Now, of the injured, he said, “What I am seeing is focused determination. Are they defeated? Not even close. Not at all.”
What follows are the stories of five.
• • •
Lacey Eagleshield is convinced.
If there had been no tornado, she would not have been married this year. Nor would she be working where she is.
“I kind of feel like the reason I got hired was because of the tornado,” said Eagleshield, who in August was offered a job to teach 9th- and 10th-grade art at her alma mater, Joplin High School, where she knew students had lost loved ones. Some lost homes, and a few students died.
“I said, when I was getting hired, I said, ‘I’m from Joplin and I love Joplin so much,’ ” Eagleshield recalled.
“Me having gone through such a traumatic experience and having survived and being willing to move on, I remember thinking, ‘I can offer that to the students. I can offer that empathy.’ ”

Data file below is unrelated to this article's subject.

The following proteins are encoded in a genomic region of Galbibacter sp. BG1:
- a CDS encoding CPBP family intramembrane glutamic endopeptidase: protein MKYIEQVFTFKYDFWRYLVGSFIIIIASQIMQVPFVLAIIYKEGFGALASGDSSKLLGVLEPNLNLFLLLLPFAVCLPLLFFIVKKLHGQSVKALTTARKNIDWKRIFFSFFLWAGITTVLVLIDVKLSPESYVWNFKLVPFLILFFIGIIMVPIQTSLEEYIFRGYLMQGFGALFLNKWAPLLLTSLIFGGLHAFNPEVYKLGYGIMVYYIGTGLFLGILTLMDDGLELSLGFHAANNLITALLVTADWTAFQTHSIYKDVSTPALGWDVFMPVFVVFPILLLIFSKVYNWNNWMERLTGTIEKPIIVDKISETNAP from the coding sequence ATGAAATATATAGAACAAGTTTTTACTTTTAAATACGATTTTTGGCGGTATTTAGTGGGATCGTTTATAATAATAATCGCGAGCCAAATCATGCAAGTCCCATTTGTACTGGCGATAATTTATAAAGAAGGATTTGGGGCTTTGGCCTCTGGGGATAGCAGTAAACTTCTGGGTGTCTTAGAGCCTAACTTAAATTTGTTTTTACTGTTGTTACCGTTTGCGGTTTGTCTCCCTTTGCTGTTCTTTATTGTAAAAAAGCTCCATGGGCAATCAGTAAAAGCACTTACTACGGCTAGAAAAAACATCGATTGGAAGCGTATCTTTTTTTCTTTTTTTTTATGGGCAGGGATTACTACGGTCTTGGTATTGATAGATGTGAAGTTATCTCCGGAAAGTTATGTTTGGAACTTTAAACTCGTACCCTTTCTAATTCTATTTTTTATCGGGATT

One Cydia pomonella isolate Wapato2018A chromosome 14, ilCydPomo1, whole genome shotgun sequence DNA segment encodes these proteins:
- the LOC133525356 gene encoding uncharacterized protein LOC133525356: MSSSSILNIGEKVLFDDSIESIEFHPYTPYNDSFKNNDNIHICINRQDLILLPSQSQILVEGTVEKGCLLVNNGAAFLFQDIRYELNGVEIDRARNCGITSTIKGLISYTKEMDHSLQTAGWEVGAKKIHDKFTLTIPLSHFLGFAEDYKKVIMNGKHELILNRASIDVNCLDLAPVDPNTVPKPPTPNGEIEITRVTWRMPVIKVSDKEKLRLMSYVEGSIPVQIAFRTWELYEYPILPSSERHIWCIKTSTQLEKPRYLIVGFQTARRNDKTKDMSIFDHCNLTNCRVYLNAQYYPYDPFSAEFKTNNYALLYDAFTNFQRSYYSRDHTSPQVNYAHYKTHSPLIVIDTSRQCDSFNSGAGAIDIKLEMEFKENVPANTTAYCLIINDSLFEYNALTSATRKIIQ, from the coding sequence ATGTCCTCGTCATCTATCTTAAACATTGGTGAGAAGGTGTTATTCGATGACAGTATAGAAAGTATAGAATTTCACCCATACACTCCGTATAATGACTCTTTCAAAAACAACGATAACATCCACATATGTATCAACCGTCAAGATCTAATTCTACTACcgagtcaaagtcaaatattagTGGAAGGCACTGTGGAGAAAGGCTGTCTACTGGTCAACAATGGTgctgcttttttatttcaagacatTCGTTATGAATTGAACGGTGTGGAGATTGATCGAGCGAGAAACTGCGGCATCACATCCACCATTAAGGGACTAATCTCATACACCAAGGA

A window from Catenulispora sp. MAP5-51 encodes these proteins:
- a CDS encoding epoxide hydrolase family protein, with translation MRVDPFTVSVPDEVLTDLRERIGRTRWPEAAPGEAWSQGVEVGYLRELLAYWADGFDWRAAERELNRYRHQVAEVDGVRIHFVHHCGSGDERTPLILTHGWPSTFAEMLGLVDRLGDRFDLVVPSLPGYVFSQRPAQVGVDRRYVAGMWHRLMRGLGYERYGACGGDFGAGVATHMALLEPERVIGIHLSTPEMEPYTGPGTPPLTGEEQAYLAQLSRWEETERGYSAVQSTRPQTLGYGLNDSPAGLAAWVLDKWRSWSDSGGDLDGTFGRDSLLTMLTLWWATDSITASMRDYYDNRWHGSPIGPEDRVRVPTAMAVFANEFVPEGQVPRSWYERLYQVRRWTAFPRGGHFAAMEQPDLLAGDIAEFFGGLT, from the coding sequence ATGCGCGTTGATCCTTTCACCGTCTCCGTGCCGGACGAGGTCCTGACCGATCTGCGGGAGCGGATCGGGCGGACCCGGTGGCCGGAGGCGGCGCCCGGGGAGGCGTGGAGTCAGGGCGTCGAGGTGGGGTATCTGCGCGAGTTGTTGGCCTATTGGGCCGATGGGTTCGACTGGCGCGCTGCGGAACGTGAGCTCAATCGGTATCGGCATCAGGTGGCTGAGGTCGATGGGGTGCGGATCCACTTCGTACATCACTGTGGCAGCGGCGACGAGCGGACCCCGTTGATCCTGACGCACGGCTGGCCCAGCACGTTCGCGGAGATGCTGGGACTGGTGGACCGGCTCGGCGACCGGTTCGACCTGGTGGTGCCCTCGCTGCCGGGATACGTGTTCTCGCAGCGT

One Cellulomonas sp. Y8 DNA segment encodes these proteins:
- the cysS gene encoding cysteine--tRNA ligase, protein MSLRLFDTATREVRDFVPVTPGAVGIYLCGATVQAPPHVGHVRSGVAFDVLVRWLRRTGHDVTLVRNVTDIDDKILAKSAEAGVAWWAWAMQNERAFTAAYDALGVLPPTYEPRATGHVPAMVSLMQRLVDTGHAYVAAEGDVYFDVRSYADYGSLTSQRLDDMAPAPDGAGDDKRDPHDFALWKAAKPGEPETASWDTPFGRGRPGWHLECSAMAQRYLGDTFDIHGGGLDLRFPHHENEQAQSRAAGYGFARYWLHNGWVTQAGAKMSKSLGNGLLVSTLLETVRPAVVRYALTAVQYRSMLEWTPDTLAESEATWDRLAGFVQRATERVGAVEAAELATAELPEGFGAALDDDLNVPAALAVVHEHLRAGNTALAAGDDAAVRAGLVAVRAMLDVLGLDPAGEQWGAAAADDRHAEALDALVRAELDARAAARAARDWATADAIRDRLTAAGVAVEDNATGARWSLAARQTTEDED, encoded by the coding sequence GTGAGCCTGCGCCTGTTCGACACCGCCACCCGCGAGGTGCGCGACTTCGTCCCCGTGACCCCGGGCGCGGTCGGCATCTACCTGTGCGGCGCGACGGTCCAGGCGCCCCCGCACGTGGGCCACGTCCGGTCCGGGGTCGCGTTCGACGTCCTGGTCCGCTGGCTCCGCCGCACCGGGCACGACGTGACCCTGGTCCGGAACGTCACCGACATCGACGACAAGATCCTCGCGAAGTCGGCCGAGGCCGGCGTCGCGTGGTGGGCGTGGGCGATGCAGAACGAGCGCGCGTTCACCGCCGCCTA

The scar at the center of her forehead had barely healed by then.
On May 22, Eagleshield and her fiancé, Juan Santillan, 25, were on the road, driving from her parents’ home to their own apartment in southwest Joplin when the tornado, roaring from the west, engulfed Santillan’s SUV.
Eagleshield grabbed the wheel and jerked the vehicle into a gas station at 26th Street and Maiden Lane seeking cover. Wind spun the vehicle in circles.
The station’s metal awning collapsed on the SUV roof, bending it into a “V.” It smashed glass and left Eagleshield and Santillan open to an assault of whipping debris. Santillan huddled over Eagleshield to protect her.